MADISON — President Barack Obama’s reaction to Donald Trump’s election could have gone something like this:
“My fellow Americans, we have made a grave mistake. That enough of us voted to elect a darling of white nationalists and an admitted sexual abuser, among other things, is a low point for American democracy.
“Nevertheless, as an American committed to a government of laws, I will do everything in my power to ensure President-elect Trump’s smooth transition into the White House. As a Christian who believes God can change the human heart, I will remain hopeful that Mr. Trump’s presidency can be a force for good.”
That Obama’s response to Trump has been significantly less judgmental and significantly more conciliatory is just one more reason to fear a spike in hate speech of the kind allegedly directed at a local multiracial family last week.
A handwritten letter left at a Fitchburg home touts Trump’s victory, uses the N-word and calls the family “race traitors.” It’s one of hundreds of racially charged incidents — some verified, some debunked — reported since Trump’s election.
Their implication is clear: Trump ran a divisive, and arguably sexist and racist campaign and won, so now it’s OK for us regular folk to be divisive, sexist and racist.
Usually, I wouldn’t take that implication or the Fitchburg letter all that seriously. Hate speech is horrible and frightening for victims, but there have always been racist morons with bad handwriting — no matter who the president is. They aren’t deserving of the public platform our outrage provides them.
People also have the free will to reject their leaders’ bad examples. Bill Clinton engaging in sexual activity with an intern in the Oval Office doesn’t give license to other married men to carry on extramarital affairs. Nor did Trump’s public ridiculing of a disabled reporter mean everyone’s going to start feeling comfortable making fun of the disabled.
And yet “there are numerous studies suggesting that the behavior of leaders influences other people,” said Markus Brauer, a UW-Madison psychology professor who studies behavior modification. “ ‘Prescriptive norms’ tell people what is the right thing to do. And there are many studies suggesting that people’s perceptions of prescriptive norms are heavily influenced by the leadership, in the positive and in the negative direction.”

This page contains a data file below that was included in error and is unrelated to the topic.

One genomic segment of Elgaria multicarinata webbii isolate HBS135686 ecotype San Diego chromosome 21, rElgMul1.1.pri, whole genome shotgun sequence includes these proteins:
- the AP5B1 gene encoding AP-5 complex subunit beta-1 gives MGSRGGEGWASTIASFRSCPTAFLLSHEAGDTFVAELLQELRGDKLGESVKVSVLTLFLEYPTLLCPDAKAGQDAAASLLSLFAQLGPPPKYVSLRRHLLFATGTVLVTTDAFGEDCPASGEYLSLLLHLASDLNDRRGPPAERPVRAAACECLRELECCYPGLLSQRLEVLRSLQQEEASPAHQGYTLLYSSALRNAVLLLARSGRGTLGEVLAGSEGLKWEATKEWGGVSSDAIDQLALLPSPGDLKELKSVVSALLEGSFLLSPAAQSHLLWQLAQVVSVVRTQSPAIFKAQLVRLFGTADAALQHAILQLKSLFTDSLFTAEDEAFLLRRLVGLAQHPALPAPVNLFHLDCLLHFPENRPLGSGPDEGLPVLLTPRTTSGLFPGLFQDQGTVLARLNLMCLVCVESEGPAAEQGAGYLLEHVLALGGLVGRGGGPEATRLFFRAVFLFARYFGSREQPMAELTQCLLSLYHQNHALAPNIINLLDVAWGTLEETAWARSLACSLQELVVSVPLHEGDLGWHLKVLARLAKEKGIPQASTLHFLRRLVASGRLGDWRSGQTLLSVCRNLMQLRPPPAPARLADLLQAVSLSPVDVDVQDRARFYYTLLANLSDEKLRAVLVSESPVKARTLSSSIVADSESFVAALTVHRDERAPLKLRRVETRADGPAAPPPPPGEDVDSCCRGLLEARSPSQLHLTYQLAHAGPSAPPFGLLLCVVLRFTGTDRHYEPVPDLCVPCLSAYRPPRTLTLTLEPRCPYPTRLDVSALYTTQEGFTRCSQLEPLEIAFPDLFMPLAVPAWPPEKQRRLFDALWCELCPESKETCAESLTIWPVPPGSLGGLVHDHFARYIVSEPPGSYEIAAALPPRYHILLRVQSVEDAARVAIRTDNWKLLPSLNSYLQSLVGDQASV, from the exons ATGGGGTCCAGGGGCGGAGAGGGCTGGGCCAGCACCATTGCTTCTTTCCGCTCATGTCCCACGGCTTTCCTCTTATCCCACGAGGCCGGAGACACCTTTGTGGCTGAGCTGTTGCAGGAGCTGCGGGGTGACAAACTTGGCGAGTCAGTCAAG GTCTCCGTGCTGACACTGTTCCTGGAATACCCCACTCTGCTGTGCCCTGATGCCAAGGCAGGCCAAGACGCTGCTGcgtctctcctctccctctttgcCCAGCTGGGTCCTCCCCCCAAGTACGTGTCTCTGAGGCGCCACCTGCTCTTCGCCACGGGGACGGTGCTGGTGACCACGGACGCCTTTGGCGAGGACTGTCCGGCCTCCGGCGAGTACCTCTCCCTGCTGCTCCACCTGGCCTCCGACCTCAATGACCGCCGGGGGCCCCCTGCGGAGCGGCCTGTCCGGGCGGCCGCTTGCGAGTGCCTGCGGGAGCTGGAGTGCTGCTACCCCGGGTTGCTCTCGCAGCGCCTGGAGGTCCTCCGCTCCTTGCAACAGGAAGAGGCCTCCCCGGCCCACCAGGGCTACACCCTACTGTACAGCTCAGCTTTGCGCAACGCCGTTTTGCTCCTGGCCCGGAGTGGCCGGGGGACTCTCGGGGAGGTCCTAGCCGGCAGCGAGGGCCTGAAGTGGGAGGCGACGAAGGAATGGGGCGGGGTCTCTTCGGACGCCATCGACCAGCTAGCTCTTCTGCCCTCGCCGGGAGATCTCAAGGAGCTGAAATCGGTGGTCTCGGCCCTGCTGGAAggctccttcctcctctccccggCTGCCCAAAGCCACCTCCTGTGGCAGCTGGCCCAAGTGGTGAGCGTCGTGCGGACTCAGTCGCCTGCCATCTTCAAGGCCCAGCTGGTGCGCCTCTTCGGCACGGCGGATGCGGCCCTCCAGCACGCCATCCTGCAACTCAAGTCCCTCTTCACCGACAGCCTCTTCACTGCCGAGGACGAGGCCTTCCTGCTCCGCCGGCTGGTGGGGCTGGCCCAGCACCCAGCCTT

If there’s any difference between the dangers to prescriptive norms posed by Clinton’s behavior and by Trump’s behavior, it might be that at least Clinton knew his behavior was wrong enough to lie about and, when caught, apologize for it.
By contrast, Trump’s response to being caught on tape bragging about sexually assaulting women was to apologize while simultaneously dismissing it as “locker room talk.” Asked recently if he regretted anything he’d said in the campaign — calling immigrants “rapists,” for example, or criticizing women as too unattractive to have sex with — he said: “No. I won.”
It’s disappointing enough that all the moral reservations Republicans such as U.S. House Speaker Paul Ryan, Assembly Majority Leader Jim Steineke and Gov. Scott Walker had about Trump before the election vanished after he won the election. Worse is that the election results have convinced a squeaky clean politician like Obama to gloss over Trump’s awfulness.
Whether they know it or not, they’re going about the task of defining deviancy down — especially when the connections between Trump’s rhetoric in the campaign and the current level of hate in the Madison area or anywhere else could be much more than incidental.
“Trump’s behavior was considered unacceptable by many people, including Trump voters,” Brauer said. “But now that he is elected, he has national legitimacy. Therefore, his behavior is legitimate as well.”
Rev. Franz Rigert didn’t think people were altering their sense of right and wrong to align with Trump’s. But the leader of the Wisconsin conference of the United Church of Christ (which is, full disclosure, my denomination) said Trump can be blamed for a “groundswell right now in those who are belligerent.”
“He may not be the origin of it in our culture,” he said of Trump’s trafficking in sexism and racism, but “he’s normalized it.”
Perhaps even in places as previously normal as the Madison area.